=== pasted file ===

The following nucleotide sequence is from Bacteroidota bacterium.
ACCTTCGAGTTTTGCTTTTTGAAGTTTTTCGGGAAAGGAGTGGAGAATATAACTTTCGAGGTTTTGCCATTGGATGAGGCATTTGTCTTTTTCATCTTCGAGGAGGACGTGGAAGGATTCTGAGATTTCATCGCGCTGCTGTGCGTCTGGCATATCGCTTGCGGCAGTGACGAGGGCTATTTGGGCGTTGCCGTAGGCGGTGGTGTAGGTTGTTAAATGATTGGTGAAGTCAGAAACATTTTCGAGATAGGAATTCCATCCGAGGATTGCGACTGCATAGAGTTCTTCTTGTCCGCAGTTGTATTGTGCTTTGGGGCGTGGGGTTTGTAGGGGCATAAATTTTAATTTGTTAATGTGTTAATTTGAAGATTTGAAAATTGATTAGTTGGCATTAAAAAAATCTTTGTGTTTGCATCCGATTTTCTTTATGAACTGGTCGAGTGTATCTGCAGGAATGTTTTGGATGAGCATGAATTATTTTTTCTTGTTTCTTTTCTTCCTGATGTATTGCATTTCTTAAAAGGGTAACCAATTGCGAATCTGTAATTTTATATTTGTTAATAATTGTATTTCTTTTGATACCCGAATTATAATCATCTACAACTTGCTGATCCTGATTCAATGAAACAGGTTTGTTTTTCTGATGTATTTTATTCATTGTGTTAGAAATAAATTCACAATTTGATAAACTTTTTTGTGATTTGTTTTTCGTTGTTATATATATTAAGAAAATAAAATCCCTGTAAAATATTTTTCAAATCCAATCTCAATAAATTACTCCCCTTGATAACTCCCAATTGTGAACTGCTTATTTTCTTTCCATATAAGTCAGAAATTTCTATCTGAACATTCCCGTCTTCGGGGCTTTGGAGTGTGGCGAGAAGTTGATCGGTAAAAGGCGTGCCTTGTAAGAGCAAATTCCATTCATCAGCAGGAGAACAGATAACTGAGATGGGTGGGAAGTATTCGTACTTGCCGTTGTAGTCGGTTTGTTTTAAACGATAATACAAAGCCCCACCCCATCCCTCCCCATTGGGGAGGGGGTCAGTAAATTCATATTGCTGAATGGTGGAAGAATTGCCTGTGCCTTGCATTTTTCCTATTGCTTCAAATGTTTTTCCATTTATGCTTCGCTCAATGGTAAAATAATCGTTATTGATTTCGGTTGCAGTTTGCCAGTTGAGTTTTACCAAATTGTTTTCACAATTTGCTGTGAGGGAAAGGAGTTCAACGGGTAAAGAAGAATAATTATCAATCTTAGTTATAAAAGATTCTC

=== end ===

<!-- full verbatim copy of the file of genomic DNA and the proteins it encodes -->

The following nucleotide sequence is from Bacteroidota bacterium.
ACCTTCGAGTTTTGCTTTTTGAAGTTTTTCGGGAAAGGAGTGGAGAATATAACTTTCGAGGTTTTGCCATTGGATGAGGCATTTGTCTTTTTCATCTTCGAGGAGGACGTGGAAGGATTCTGAGATTTCATCGCGCTGCTGTGCGTCTGGCATATCGCTTGCGGCAGTGACGAGGGCTATTTGGGCGTTGCCGTAGGCGGTGGTGTAGGTTGTTAAATGATTGGTGAAGTCAGAAACATTTTCGAGATAGGAATTCCATCCGAGGATTGCGACTGCATAGAGTTCTTCTTGTCCGCAGTTGTATTGTGCTTTGGGGCGTGGGGTTTGTAGGGGCATAAATTTTAATTTGTTAATGTGTTAATTTGAAGATTTGAAAATTGATTAGTTGGCATTAAAAAAATCTTTGTGTTTGCATCCGATTTTCTTTATGAACTGGTCGAGTGTATCTGCAGGAATGTTTTGGATGAGCATGAATTATTTTTTCTTGTTTCTTTTCTTCCTGATGTATTGCATTTCTTAAAAGGGTAACCAATTGCGAATCTGTAATTTTATATTTGTTAATAATTGTATTTCTTTTGATACCCGAATTATAATCATCTACAACTTGCTGATCCTGATTCAATGAAACAGGTTTGTTTTTCTGATGTATTTTATTCATTGTGTTAGAAATAAATTCACAATTTGATAAACTTTTTTGTGATTTGTTTTTCGTTGTTATATATATTAAGAAAATAAAATCCCTGTAAAATATTTTTCAAATCCAATCTCAATAAATTACTCCCCTTGATAACTCCCAATTGTGAACTGCTTATTTTCTTTCCATATAAGTCAGAAATTTCTATCTGAACATTCCCGTCTTCGGGGCTTTGGAGTGTGGCGAGAAGTTGATCGGTAAAAGGCGTGCCTTGTAAGAGCAAATTCCATTCATCAGCAGGAGAACAGATAACTGAGATGGGTGGGAAGTATTCGTACTTGCCGTTGTAGTCGGTTTGTTTTAAACGATAATACAAAGCCCCACCCCATCCCTCCCCATTGGGGAGGGGGTCAGTAAATTCATATTGCTGAATGGTGGAAGAATTGCCTGTGCCTTGCATTTTTCCTATTGCTTCAAATGTTTTTCCATTTATGCTTCGCTCAATGGTAAAATAATCGTTATTGATTTCGGTTGCAGTTTGCCAGTTGAGTTTTACCAAATTGTTTTCACAATTTGCTGTGAGGGAAAGGAGTTCAACGGGTAAAGAAGAATAATTATCAATCTTAGTTATAAAAGATTCTC